Cancer therapy offers hope for MS

Hematopoietic stem cell transplantation (HSCT)
15 February 2016

A recent episode of the world’s longest running investigative TV show, BBC’s Panorama, asked ‘Can You Stop My Multiple Sclerosis?’ With access to patients with the incurable condition that can result in permanent disability, it demonstrated a pioneering crossover cancer treatment causing some MSers with paralysis to regain movement.

Multiple sclerosis is the most widespread disabling neurological condition of young adults, with approximately 2.5 million people around the world suffering from the disease. Attacking nerves in the brain and spinal column, over two thirds of those have relapsing-remitting MS with flare-ups that cause uncontrollable shaking, weakness and overpowering fatigue.

Under the overall lead of Dr Richard K Burt of Feinberg School of Medicine in Chicago, doctors at Royal Hallamshire Hospital in Sheffield are celebrating remarkable trial results and a massive stepping stone in the potential discovery of a new treatment – a cancer treatment that can offer hope. Only three years after getting an Autologous Haematopoietic Stem Cell Transplant (HSCT) half of twenty MS patients showed improvement in disability scores.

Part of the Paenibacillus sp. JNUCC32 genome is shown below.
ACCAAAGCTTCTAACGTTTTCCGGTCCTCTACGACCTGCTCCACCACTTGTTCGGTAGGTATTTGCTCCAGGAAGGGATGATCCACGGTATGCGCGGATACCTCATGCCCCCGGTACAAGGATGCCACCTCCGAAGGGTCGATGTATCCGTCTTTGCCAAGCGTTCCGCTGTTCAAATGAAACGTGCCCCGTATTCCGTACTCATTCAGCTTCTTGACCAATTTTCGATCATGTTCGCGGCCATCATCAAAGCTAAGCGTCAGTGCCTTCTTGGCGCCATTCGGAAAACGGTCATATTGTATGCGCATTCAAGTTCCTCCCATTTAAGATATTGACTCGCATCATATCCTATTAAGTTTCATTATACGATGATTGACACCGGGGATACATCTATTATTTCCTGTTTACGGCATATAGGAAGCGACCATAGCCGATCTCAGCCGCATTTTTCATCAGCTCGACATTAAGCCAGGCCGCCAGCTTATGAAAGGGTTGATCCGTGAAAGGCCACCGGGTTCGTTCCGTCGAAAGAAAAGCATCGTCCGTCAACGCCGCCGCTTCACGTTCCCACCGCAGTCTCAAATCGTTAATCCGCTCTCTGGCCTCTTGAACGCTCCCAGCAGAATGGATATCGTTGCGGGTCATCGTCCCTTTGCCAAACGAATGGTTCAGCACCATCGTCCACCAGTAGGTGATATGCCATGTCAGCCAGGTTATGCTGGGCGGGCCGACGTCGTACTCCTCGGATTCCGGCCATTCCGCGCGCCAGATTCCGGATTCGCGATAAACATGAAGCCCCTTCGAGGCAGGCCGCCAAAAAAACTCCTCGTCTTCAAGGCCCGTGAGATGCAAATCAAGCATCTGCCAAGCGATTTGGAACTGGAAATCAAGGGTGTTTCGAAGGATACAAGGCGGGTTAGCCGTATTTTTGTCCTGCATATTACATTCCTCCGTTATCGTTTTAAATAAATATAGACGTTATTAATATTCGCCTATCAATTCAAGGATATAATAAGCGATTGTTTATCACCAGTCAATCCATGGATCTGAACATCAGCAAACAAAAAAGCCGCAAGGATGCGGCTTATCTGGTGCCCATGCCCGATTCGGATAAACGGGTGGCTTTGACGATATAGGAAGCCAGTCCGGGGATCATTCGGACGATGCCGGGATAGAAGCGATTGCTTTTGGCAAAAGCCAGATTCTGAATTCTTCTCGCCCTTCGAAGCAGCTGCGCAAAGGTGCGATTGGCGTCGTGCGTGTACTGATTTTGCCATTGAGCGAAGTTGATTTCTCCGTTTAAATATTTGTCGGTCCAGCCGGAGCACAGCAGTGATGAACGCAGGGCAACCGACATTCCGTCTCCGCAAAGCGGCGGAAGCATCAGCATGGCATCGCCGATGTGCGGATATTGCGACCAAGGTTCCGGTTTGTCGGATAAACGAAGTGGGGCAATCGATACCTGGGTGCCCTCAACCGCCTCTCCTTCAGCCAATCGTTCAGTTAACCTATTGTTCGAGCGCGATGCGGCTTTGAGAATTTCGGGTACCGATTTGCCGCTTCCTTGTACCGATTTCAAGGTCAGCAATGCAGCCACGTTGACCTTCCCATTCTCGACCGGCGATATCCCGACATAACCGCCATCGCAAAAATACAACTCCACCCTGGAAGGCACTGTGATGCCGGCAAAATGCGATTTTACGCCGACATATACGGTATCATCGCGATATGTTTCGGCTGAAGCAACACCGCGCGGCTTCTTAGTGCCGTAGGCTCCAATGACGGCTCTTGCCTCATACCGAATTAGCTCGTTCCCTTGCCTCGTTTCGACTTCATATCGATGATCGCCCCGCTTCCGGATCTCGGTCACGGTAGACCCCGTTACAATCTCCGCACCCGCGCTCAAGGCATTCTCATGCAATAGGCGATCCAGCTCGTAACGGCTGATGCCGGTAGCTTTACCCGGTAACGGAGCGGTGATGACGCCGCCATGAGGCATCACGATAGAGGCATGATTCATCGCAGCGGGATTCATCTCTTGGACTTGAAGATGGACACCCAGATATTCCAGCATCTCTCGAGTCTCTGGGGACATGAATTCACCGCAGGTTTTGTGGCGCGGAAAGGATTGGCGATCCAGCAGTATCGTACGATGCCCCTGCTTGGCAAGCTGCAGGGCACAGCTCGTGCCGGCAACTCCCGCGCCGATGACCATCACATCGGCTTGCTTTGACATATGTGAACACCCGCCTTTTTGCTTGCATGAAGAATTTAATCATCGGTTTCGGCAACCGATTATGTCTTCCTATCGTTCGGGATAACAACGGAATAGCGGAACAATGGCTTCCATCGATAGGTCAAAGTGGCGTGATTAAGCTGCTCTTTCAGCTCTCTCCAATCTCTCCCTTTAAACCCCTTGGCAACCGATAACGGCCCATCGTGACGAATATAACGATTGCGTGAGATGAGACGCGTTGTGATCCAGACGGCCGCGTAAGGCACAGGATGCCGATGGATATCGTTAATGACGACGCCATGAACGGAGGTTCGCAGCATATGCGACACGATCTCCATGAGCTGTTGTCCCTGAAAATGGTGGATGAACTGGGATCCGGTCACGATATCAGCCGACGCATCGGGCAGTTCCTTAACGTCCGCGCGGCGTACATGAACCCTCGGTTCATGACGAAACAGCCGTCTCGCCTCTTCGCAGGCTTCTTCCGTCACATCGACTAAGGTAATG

HSCT removes harmful immune cells that attack the brain and spinal cord and then uses bone marrow stem cells (the body’s building blocks) removed from the patient’s own blood to rebuild broken pathways in the brain. Bone marrow is a breeding ground to create new, young red blood cells. Rebooting the immune system in this way prevents further damage.

“Ongoing research suggests stem cell treatments such as HSCT could offer hope and it’s clear in the Panorama cases they’ve had a life-changing impact,”says Dr Emma Gray, the MS Society Head of Clinical Trials. “However, trials have found while HSCT may be able to stabilise or improve disability in some people with MS, it may not be effective for all types of the condition.” With only a few people so far receiving the treatment, there’s still some way to go, but it could approach widespread acceptance within the next five years, as long as financial considerations of the pharmaceutical companies don’t get in the way. With one MSer having gone from being unable to spoon-feed themselves to swimming and cycling, its future looks promising.

MS doesn’t mean giving up on your ambitions, just rethinking how to achieve them. Join Shift.ms, the social network or people with MS.

Submitted by

Adam Yule

Bio

A chemistry graduate with an adoration of the outside world and an aversion to labs.

Project leader

Dr Richard K Burt

Location

UK (Sheffield)

Creative Commons License

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